Jackson v. Stevenson

Decision Date23 June 1892
Citation156 Mass. 496,31 N.E. 691
PartiesJACKSON et al. v. STEVENSON.
CourtUnited States State Supreme Judicial Court of Massachusetts Supreme Court
COUNSEL

Chas Almy, for complainants.

Hayes & Williams, for defendant.

OPINION

BARKER J.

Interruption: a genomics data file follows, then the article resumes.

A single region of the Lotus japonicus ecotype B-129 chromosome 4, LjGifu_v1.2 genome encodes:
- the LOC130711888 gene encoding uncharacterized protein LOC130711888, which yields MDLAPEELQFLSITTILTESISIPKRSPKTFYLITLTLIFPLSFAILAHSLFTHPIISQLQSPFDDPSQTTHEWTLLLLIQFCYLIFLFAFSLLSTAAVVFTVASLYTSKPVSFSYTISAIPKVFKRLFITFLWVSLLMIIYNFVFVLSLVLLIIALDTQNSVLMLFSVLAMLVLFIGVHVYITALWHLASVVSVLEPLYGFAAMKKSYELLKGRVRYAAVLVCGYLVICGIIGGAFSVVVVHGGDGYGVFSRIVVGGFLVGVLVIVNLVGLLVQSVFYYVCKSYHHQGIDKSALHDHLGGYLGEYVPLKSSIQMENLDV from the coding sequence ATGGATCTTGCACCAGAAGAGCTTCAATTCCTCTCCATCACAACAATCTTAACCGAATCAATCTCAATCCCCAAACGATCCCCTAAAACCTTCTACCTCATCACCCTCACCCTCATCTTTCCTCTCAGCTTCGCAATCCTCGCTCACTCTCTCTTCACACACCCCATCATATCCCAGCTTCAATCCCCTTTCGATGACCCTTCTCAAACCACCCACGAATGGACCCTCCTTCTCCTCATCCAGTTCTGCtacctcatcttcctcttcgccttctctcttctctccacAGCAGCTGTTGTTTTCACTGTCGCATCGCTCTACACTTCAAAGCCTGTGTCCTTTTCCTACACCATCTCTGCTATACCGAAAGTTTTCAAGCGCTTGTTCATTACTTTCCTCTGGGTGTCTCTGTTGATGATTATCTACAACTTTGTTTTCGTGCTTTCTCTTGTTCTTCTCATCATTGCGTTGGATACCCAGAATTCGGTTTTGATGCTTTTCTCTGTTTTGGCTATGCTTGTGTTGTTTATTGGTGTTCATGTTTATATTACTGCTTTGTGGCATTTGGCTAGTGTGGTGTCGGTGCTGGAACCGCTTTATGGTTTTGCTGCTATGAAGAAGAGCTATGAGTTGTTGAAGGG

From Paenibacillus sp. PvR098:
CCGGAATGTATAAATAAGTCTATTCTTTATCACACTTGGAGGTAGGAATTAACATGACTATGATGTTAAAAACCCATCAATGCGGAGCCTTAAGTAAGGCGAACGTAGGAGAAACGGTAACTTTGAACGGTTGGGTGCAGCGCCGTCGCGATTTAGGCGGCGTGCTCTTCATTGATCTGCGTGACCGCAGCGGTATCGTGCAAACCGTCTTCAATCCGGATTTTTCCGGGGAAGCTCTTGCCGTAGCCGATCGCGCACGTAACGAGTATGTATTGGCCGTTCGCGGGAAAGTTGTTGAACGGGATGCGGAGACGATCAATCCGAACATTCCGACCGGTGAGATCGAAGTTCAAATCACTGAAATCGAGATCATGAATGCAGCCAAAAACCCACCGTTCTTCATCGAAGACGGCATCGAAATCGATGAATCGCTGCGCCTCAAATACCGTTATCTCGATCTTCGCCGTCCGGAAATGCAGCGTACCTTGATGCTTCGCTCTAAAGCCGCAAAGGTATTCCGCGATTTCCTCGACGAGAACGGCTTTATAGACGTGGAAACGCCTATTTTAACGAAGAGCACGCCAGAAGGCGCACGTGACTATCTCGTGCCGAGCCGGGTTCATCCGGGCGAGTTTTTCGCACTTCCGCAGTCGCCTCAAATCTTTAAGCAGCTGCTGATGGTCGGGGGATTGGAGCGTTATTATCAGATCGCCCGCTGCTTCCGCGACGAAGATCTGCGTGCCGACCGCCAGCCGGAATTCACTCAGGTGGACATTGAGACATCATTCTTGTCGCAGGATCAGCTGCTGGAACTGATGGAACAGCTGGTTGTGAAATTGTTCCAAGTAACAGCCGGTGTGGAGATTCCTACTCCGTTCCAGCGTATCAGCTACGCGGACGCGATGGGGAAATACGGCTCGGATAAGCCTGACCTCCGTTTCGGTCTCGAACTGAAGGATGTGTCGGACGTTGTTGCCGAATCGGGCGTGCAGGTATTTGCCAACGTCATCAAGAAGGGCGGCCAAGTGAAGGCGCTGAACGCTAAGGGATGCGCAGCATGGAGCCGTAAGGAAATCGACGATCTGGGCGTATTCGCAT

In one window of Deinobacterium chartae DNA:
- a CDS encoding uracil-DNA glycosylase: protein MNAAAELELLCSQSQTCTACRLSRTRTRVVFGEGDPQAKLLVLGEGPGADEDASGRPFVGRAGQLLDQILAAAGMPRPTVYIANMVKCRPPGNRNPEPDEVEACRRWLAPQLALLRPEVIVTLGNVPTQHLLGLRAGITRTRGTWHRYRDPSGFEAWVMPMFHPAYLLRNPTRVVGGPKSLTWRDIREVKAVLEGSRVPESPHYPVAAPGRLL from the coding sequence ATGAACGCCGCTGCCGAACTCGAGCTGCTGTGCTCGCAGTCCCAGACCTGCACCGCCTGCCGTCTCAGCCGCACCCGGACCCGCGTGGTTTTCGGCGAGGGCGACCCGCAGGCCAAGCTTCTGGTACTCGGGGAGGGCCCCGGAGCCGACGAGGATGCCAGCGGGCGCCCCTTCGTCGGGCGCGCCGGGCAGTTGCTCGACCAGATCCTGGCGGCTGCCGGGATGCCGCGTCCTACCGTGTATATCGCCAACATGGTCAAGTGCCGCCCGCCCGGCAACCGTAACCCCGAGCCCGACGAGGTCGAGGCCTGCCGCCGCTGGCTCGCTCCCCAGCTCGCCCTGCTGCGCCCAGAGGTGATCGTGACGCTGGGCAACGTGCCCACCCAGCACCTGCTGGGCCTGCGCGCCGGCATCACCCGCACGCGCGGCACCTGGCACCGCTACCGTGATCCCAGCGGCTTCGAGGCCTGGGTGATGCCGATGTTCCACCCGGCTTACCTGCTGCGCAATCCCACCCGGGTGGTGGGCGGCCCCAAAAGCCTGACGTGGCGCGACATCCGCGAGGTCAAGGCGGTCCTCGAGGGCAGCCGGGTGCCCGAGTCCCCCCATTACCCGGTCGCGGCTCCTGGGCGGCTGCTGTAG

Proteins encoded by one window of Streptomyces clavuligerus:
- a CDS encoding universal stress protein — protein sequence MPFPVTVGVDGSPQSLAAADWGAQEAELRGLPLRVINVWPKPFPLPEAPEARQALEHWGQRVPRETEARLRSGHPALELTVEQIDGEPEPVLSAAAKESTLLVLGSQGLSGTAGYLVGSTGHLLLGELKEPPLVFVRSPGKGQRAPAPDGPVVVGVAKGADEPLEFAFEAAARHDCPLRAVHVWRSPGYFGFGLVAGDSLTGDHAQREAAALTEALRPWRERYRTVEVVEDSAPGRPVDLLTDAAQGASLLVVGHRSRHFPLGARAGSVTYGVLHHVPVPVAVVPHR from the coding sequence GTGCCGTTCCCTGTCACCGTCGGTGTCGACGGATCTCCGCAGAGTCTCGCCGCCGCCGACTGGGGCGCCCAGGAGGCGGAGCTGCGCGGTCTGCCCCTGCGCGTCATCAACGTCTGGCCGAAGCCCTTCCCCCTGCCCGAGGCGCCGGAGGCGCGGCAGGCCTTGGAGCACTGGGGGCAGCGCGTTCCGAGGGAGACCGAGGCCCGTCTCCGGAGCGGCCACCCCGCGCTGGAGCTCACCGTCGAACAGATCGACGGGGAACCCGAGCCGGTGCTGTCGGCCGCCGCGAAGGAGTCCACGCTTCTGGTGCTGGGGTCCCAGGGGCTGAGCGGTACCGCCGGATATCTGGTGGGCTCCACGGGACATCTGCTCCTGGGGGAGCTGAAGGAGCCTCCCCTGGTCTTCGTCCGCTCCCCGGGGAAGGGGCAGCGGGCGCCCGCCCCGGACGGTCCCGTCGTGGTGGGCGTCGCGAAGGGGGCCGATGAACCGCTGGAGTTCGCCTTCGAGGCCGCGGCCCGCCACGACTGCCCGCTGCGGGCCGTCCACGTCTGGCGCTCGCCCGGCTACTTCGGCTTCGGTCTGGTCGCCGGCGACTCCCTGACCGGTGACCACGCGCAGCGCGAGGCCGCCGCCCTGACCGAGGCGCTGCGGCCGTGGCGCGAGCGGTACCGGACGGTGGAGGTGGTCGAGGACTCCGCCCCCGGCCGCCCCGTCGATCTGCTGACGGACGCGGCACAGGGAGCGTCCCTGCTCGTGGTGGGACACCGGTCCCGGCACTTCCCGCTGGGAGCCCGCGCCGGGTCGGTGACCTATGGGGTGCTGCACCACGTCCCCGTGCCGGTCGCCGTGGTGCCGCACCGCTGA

In the year 1853 the city of Boston owned a parcel of land known as the "Arsenal Estate," in the vicinity of the southerly end of the common. The lot was triangular, but truncated at the northerly end towards the common, and contained an area of about 14,000 square feet, bounded on the west by Pleasant street, now known as "Park Square," and on the other side by lands of private owners. The westerly line was about 232 feet in length, and the greatest depth, perpendicular to this line, was about 100 feet, while at the northerly end the depth was about 24 feet. At this time the estates surrounding the common were chiefly used for the more expensive residences. The city caused the land to be divided into eight lots, and sold. The most northerly and southerly lots, numbered, respectively, 1 and 8, were each about 44 feet wide, and each of the other lots 24 feet. The plaintiffs are the owners of lot No. 8, while the defendant owns the lots numbered 4 and 5. The other lots are owned by different persons, all deriving title through separate deeds from the city. In order to provide a general building scheme, and to effect a uniform plan, certain restrictive clauses were inserted by the city in its deeds intended for the benefit of the lots and of the neighborhood. The first of these clauses related to partition walls, the second to the front lines of the buildings, and the third required the buildings to be of a width equal to the width of the front of the lot. Each lot was divided, by lines parallel with Pleasant street, into front and rear portions. The front portion of lot No. 1 was 18 feet deep, of lot No. 2, 32 feet and of the other lots 40 feet. The fourth restrictive clause provided that "no dwelling house or other building except the necessary outbuildings, shall be erected or placed on the rear of the said lot." The fifth clause was as follows: "No building which may be erected on the said lot shall be less than three stories high, exclusive of the basement and attic, nor have exterior walls of any other material than brick, stone, or iron, nor be used or occupied for any other purpose or in any other way than as a dwelling house, apothecary's shop, dry goods store, or grocery store, during the term of twenty years from August 25, 1853." The city conveyed the lots No. 4 and 5 in 1856, and the plaintiffs' lot No. 8 in 1858. All the lots were conveyed by the city before the year 1864, and dwelling houses of substantially uniform design were built which now remain upon lots Nos. 3, 4, 5, 6, 7, and 8. The main part of each house is 40 feet deep, four stories high, exclusive of basement and attic, and covers the width of its lot, extending back to the line separating the front and rear portions. On the northerly side of the rear of lot No. 7 is a two-story ell, about 11 feet wide and 15 feet deep, and between 17 and 18 feet in height, the lower story of brick, and the upper of metal, with flat roof. In the rear of this ell, and covering the whole width of the lot, is also a building 7 feet high, of brick, connecting with a store-house on Carver street, which is the next street easterly. The rear building last mentioned was erected in 1886. The upper story of the ell was added in 1878, and the original ell existed before 1877. Since 1886 the structures on the rear of lot No. 7 have been used in a wholesale and retail apothecary business carried on in the buildings on this lot, and in connecting buildings on Carver street. On the northerly side of lot No. 6 is an ell or extension 32 feet high, 13 feet wide, and 141/2 feet deep, with a nearly flat roof, used as part of the main building. This extension has been in its present shape since 1878, and for some years before that date it was one story lower. On the rear of lot No. 3 is a brick ell 91/2 feet wide, and 39 feet high, extending to the end of the lot. This ell has existed for many years, and has always been used as part of the main building. Upon the northerly side of the rear of each of the defendant's lots have existed for many years structures about 11 feet wide, extending from the main buildings to the easterly side of the lots, with roofs sloping to the south, the north walls being about 10 feet high. These extensions have been used for kitchens, laundries, and water- closets. On the top of the north wall of the ell, on lot No. 5, there has been for many years a trellis of upright posts and cross bars, partly covered with live grapevine. No objection had been made by the owners of the plaintiffs' estate to any structure erected on any of the lots until this case arose, in 1891. The master finds that since August 25, 1873, there has been a considerable change in the character of the neighborhood, the houses being no longer used as dwellings exclusively, but devoted to a considerable extent to business purposes, and that the neighborhood is now, to all intents and purposes, a business or mercantile one. The defendant, owning property on Carver street abutting on the rear of lot No. 4, and intending to erect a market on Carver street proposed to build, over the entire rear portion of lot No. 4, a brick structure with a flat roof and raised skylight, for use as a part of and a connection between the ground floor of the building on lot No. 4 and his Carver street property, designed as a store or market, its exact use depending upon future tenants. The plaintiffs, upon ascertaining this, gave notice that they should insist on a compliance with the restrictions; and, this notice being disregarded, brought their bill, alleging that the defendant is about to erect on lot No. 4 a building which is not a necessary outbuilding, and asking that he may be perpetually enjoined from placing on the rear of lots No. 4 or No. 5 any building except necessary...